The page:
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|Case Number:||Civil Suit 2 of 2016|
|Parties:||Alfred Kipkorir Mutai & Kipsigis Stores Limited v Kenya Commercial Bank Ltd|
|Date Delivered:||17 Dec 2021|
|Court:||High Court at Bomet|
|Citation:||Alfred Kipkorir Mutai & another v Kenya Commercial Bank Ltd  eKLR|
|Case Outcome:||Application dismissed|
|Disclaimer:||The information contained in the above segment is not part of the judicial opinion delivered by the Court. The metadata has been prepared by Kenya Law as a guide in understanding the subject of the judicial opinion. Kenya Law makes no warranties as to the comprehensiveness or accuracy of the information|
REPUBLIC OF KENYA
IN THE HIGH COURT OF KENYA AT BOMET
CIVIL SUIT NO. 2 OF 2016
ALFRED KIPKORIR MUTAI...................1ST PLAINTIFF/RESPONDENT
KIPSIGIS STORES LIMITED.................2ND PLAINTIFF/RESPONDENT
KENYA COMMERCIAL BANK LTD..............DEFENDANT/APPLICANT
1. The Applicant herein, Kenya Commercial Bank Limited filed a Notice of Motion Application dated 26th August 2020. The same was brought under Order 40, rule 6 and 7, Order 51 rule 1 of the civil procedure rules. It sought the following Orders:-
iii. THAT the injunctive orders issued by the Honourable Court on the 30th day of May 2017 be deemed to have lapsed and consequently vacated as a period of more than 12 months has lapsed since they were issued.
iv. THAT the instant suit cannot stand as the issues on which the instant suit is anchored on have since been admitted by the plaintiff under paragraph 4 of the Court Order in Re Kipsigis Stores Limited (2018) eKLR.
v. THAT the instant suit be dismissed with costs to the plaintiffs.
vi. THAT the costs of this application be costs in the course.
The Applicant’s case.
2. The Applicant’s case was premised on the grounds on the face of the Application and the Supporting Affidavit sworn by Francis Kiranga on the 26th day of August 2020.
3. It was the Applicant’s case that they extended a credit facility to the Plaintiff to the tune of Kshs 241,187,662.96. That this facility was secured by registered Charges to all the properties known as LR No. Sotik Township 152,153,161.107,212,249,268,421 and 469.
4. It was the Applicant’s case that the Plaintiff defaulted in terms of repayment and the Applicant subsequently issued all relevant Notices to the 2nd Plaintiff but it has continued to default to date.
5. It was its case that the Plaintiffs filed a Notice of Motion Application dated 26th July 2016 where it sought an interlocutory injunction that would restrain the Defendant from realizing the security. The interlocutory injunction was granted on 30th May 2017. It was its further case that the Plaintiffs/Respondents had been surviving on the said Orders at the expense of the Defendant. The Applicant averred that the said Orders had been in place for more than 12 months which was contrary to the legal provisions pertaining injunctions.
6. The Applicant averred that the 2nd Plaintiff had been placed under receivership pursuant to a Court Order in Re Kipsigis Stores Limited (2018) eKLR and that this Order had the overall effect of transferring all the affairs under an appointed liquidator. It was its further case that by dint of that Order, the firm of Kiplangat and Associates ceased to have instructions to proceed on behalf of the 2nd Plaintiff.
7. The Applicant averred that the 2nd Plaintiff admitted to its indebtness under the subject herein and that the instant suit ceased to exist.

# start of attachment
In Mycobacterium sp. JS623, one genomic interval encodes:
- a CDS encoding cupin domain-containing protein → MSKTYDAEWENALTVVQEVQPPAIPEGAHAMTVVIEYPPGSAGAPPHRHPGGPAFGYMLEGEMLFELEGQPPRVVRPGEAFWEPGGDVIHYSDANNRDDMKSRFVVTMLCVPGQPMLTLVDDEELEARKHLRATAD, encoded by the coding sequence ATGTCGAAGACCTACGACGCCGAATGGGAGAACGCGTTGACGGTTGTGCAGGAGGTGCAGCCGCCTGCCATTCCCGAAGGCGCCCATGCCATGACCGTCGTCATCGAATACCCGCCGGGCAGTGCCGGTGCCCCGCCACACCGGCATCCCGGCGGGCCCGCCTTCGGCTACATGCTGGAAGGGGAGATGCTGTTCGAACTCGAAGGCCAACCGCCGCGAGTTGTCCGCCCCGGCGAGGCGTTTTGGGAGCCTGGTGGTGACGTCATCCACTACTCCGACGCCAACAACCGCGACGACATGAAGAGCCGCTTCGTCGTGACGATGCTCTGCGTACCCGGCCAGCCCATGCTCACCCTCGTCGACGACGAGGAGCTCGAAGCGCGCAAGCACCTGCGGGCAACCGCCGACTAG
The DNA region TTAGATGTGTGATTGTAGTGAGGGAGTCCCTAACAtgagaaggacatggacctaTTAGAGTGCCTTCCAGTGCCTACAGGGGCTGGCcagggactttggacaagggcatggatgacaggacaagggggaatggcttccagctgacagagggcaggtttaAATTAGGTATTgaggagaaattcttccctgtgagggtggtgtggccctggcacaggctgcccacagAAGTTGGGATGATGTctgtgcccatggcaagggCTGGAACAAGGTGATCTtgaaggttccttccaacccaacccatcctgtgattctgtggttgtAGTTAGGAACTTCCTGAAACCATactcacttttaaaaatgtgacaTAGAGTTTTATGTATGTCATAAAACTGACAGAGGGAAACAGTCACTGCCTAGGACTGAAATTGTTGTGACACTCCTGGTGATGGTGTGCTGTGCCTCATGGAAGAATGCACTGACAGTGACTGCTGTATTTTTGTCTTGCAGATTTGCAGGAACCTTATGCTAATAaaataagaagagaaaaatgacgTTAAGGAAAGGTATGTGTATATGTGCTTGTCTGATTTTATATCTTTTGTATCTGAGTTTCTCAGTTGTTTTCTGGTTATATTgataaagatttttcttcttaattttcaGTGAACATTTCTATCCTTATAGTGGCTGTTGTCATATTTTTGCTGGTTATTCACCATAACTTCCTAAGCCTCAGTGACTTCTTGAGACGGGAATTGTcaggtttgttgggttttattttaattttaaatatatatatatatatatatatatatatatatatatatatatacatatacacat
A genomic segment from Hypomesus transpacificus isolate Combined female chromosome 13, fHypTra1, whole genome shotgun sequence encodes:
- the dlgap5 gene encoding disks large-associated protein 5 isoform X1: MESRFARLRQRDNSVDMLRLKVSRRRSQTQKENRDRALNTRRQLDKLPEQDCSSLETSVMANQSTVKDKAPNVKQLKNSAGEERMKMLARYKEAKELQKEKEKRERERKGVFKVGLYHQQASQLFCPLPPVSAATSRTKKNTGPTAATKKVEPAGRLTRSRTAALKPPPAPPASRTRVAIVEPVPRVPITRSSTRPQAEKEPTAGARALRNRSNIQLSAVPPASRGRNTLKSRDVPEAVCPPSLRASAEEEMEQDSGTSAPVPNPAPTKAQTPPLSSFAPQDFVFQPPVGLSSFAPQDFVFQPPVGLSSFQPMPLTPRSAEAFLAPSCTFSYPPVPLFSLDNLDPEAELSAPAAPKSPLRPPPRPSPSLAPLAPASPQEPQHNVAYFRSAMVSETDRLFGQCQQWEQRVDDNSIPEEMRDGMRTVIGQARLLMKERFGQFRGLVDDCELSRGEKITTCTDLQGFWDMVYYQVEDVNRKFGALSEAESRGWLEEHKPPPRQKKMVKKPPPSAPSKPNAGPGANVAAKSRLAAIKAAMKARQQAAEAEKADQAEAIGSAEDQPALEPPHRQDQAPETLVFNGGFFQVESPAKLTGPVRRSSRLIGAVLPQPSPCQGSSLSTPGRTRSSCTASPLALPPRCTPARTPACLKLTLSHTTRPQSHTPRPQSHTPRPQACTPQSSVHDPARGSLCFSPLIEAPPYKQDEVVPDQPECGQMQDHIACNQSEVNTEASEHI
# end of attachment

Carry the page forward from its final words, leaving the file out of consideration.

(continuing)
8. It was the Applicant’s case that they filed an Application dated 20th November 2018 that sought to have the injunctive orders vacated. That the Application has neither been heard nor determined due to reasons well elaborated in the court file. It was its further case that the Plaintiff continued to unjustifiably survive on injunctive orders which continually exposed the Applicant to massive economic loss and non-timely realization of security.
The Applicant’s submissions.
9. The Applicant submitted that the injunctive orders that the Plaintiffs had been enjoying had been in existence for more than 12 months which was contrary to the legal provisions on injunctions of that nature. It relied on the cases of Barclays Bank of Kenya Limited Vs Henry Ndungu Kinuthia & Another (2018) eKLR and David Wambua Ngii Vs Abed Silas Alembi & 6 Others (2014) eKLR to support this submission.
10. The Applicant submitted that it was not in dispute that the 2nd Plaintiff was indebted to the Defendant. That the Respondents did not dispute this fact in their Grounds of Objection and paragraph 4 of the Replying Affidavit on record.
11. The Applicant submitted that there was an Insolvency Petition based on admitted debt against the 2nd Plaintiff/Respondent i.e. Insolvency Cause No. 14 of 2016 where the Petitioner M/S Mea Limited petitioned the court that a Liquidation Order be made against the 2nd Plaintiff/Respondent. The Applicant submitted that it was one of the supporting creditors in the Petition. It was the Applicant’s submission that the 2nd Plaintiff/Respondent has been placed under receivership.
12. It was the Applicant’s submission that the insolvency Order had the effect of transferring all the affairs of the 2nd Plaintiff to an appointed Liquidator. It was their further submission that the firm of Kiplangat & Associates had no locus standi and automatically ceased to have instructions to proceed on behalf of the 2nd Plaintiff. The Applicant relied on the case of Serah Nyambura T/A Crayfish Camp Vs Twiga Roses (2018) eKLR to support their submission.
13. It was the Applicant’s submission that the suit was referred to the Judicial Service Commission (JSC) by its counsel in respect to how the Judicial Officer handled the Plaintiff’s Notice of Motion dated 27th July 2016. That the complaint was heard by the JSC and determined and the file returned to Bomet Court’s registry for further action. It was the Applicant’s further submission that since the file was returned to the Court’s registry and parties being informed of the same on 5th March 2020, the Plaintiffs had not taken any steps to move the court.